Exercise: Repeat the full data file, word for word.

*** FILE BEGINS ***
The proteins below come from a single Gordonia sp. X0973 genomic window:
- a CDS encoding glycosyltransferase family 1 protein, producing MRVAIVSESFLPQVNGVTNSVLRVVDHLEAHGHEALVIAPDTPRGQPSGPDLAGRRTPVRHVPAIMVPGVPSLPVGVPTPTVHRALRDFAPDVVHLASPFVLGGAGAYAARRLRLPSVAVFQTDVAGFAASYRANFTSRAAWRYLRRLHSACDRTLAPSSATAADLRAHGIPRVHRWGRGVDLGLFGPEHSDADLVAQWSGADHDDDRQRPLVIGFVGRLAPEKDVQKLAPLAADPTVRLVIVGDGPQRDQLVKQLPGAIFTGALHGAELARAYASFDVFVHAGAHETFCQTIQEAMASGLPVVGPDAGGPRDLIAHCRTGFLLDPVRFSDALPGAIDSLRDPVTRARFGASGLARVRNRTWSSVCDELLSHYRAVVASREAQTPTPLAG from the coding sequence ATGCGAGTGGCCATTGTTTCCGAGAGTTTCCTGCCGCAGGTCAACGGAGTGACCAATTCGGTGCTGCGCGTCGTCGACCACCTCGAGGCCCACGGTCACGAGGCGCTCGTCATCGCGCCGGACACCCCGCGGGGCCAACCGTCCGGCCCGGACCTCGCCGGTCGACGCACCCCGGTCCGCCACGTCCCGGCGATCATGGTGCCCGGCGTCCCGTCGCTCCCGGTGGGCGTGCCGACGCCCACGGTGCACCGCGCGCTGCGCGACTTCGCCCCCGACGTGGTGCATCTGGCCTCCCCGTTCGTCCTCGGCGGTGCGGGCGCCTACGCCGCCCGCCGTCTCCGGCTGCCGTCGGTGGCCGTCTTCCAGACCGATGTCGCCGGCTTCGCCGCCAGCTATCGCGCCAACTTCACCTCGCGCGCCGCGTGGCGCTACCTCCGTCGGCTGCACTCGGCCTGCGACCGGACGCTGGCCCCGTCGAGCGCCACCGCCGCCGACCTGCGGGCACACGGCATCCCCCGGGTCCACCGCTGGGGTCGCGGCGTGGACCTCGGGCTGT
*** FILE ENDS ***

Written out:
The proteins below come from a single Gordonia sp. X0973 genomic window:
- a CDS encoding glycosyltransferase family 1 protein, producing MRVAIVSESFLPQVNGVTNSVLRVVDHLEAHGHEALVIAPDTPRGQPSGPDLAGRRTPVRHVPAIMVPGVPSLPVGVPTPTVHRALRDFAPDVVHLASPFVLGGAGAYAARRLRLPSVAVFQTDVAGFAASYRANFTSRAAWRYLRRLHSACDRTLAPSSATAADLRAHGIPRVHRWGRGVDLGLFGPEHSDADLVAQWSGADHDDDRQRPLVIGFVGRLAPEKDVQKLAPLAADPTVRLVIVGDGPQRDQLVKQLPGAIFTGALHGAELARAYASFDVFVHAGAHETFCQTIQEAMASGLPVVGPDAGGPRDLIAHCRTGFLLDPVRFSDALPGAIDSLRDPVTRARFGASGLARVRNRTWSSVCDELLSHYRAVVASREAQTPTPLAG from the coding sequence ATGCGAGTGGCCATTGTTTCCGAGAGTTTCCTGCCGCAGGTCAACGGAGTGACCAATTCGGTGCTGCGCGTCGTCGACCACCTCGAGGCCCACGGTCACGAGGCGCTCGTCATCGCGCCGGACACCCCGCGGGGCCAACCGTCCGGCCCGGACCTCGCCGGTCGACGCACCCCGGTCCGCCACGTCCCGGCGATCATGGTGCCCGGCGTCCCGTCGCTCCCGGTGGGCGTGCCGACGCCCACGGTGCACCGCGCGCTGCGCGACTTCGCCCCCGACGTGGTGCATCTGGCCTCCCCGTTCGTCCTCGGCGGTGCGGGCGCCTACGCCGCCCGCCGTCTCCGGCTGCCGTCGGTGGCCGTCTTCCAGACCGATGTCGCCGGCTTCGCCGCCAGCTATCGCGCCAACTTCACCTCGCGCGCCGCGTGGCGCTACCTCCGTCGGCTGCACTCGGCCTGCGACCGGACGCTGGCCCCGTCGAGCGCCACCGCCGCCGACCTGCGGGCACACGGCATCCCCCGGGTCCACCGCTGGGGTCGCGGCGTGGACCTCGGGCTGT